1. Initial Consultation and Overview – We can have an initial meeting of approximately a half-hour to introduce you to the issues involved in Elder Planning and to the services that we can provide for you. You may conclude that you don’t need to take further action for a few years, that you would like to think it over for a while, or that you would like to proceed with a comprehensive planning project. It’s up to you.

2. Analysis. The next step would be for us to gather your information and perform an analysis of what risks you are exposed to with respect to Medicaid and long-term health care. We will gather this information in comprehensive detail, and then make our recommendations for the documents and actions that will best protect you. This is the largest part of the work.

3. Documents. Upon your review of the Analysis, we would proceed to prepare the recommended documents. If you don’t have a set of estate planning documents that is current or satisfactory to you, we could create those documents for you as well. The major Elder Planning documents are usually a Medicaid Asset Protection Trust and a Guardianship Designation. The major Estate Planning documents are a Will, a Health Care Proxy and a Power of Attorney, and sometimes a Revocable Trust.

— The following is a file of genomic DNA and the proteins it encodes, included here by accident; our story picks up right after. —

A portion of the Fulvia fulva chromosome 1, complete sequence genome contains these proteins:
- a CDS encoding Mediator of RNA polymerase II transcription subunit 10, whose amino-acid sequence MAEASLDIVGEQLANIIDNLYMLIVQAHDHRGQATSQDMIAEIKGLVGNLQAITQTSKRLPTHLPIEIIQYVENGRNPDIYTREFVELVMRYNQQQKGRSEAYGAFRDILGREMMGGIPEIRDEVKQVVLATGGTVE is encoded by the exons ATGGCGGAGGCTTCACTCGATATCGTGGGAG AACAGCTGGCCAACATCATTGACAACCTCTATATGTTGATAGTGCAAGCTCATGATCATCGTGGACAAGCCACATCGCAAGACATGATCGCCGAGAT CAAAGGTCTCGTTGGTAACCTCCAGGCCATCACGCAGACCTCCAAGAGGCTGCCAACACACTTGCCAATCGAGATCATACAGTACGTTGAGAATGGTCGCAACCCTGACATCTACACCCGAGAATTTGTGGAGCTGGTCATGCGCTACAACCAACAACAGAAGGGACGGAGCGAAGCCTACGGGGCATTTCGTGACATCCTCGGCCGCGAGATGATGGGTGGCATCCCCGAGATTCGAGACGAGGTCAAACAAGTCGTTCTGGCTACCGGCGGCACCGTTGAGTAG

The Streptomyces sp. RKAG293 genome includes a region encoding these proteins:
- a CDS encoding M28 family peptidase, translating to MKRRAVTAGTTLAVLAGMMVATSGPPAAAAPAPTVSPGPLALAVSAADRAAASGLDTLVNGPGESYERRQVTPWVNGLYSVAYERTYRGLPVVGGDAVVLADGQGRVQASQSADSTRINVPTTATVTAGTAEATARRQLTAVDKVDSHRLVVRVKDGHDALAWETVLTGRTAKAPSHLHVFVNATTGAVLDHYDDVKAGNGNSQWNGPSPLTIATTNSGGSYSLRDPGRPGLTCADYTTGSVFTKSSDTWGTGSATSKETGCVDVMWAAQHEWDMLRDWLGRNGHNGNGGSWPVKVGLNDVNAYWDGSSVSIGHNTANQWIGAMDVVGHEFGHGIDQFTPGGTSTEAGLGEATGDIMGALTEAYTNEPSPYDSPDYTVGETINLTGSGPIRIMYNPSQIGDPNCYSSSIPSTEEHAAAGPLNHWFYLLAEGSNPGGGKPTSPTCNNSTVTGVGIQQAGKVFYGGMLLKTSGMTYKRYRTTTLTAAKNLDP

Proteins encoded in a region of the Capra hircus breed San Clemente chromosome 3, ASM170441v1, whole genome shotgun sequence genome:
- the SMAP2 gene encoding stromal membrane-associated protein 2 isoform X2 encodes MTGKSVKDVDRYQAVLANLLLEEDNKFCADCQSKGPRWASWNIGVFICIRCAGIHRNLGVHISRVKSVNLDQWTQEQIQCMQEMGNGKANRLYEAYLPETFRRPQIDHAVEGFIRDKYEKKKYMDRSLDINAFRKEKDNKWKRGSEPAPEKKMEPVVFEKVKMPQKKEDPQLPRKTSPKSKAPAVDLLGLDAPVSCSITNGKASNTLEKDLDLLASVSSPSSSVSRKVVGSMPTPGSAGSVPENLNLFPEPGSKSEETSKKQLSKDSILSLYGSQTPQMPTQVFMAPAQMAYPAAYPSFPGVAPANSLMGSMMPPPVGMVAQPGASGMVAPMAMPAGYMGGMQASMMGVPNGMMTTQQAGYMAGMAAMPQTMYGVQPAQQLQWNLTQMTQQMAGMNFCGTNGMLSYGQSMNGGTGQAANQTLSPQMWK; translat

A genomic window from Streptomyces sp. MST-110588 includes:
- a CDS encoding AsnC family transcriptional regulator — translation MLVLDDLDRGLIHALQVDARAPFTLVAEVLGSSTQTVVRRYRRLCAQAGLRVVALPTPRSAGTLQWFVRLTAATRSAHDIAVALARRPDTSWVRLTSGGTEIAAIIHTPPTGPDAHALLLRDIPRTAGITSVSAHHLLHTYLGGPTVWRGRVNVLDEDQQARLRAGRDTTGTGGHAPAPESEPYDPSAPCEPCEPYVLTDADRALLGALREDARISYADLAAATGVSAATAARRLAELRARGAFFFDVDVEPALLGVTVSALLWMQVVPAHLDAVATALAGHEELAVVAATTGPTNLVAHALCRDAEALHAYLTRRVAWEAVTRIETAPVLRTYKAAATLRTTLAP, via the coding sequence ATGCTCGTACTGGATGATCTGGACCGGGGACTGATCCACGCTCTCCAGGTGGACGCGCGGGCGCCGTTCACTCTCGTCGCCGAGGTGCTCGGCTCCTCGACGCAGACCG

4. Implementation. The signed documents create legal structures, but it is only when you move your assets to appropriate accounts, or revise their ownership structures in accordance with the plan, that your plan actually becomes effective. Many firms give you advice and then leave don’t bother with the follow-through. This is especially problematic for a Medicaid Asset Protection Trust, for which it is important to begin the five-year-look back period as soon as possible. Moreover, we know that you will still need to receive adequate income from your assets, which may require new investment strategies. So, we take on the responsibility to see the plan through to completion, working with your financial professionals and any other relevant parties to ensure that your plan goes into action in a timely manner.

You can proceed through these steps as quickly or as deliberately as you like. We can price them as a set or on an a-la-carte basis, to suit your needs and preferences, with no discount or penalty for choosing one approach or the other. See the Billing page for more information.

Important Caveats.

Because Medicaid is a joint program between the federal and state governments, its rules differ considerably from one state to another. As such, we are able to provide Elder Planning services only to clients who live in the State of New York, or who plan to retire here or receive nursing-home care here.

Also, the documents involved in Elder Planning can only be signed by a person with full mental capacity. It is not necessary to have a lawyer's understanding of the documents, but it is necessary to have full awareness of and responsibility for your actions. If you are seeking legal advice for someone who has dementia, or is developmentally disabled, or has any other mental incapacity, we will not be able to help you. In such circumstances, may need to engage an attorney to conduct a guardianship proceeding. We can make some recommendations if that's what you need. Physical disabilities are not a problem at all.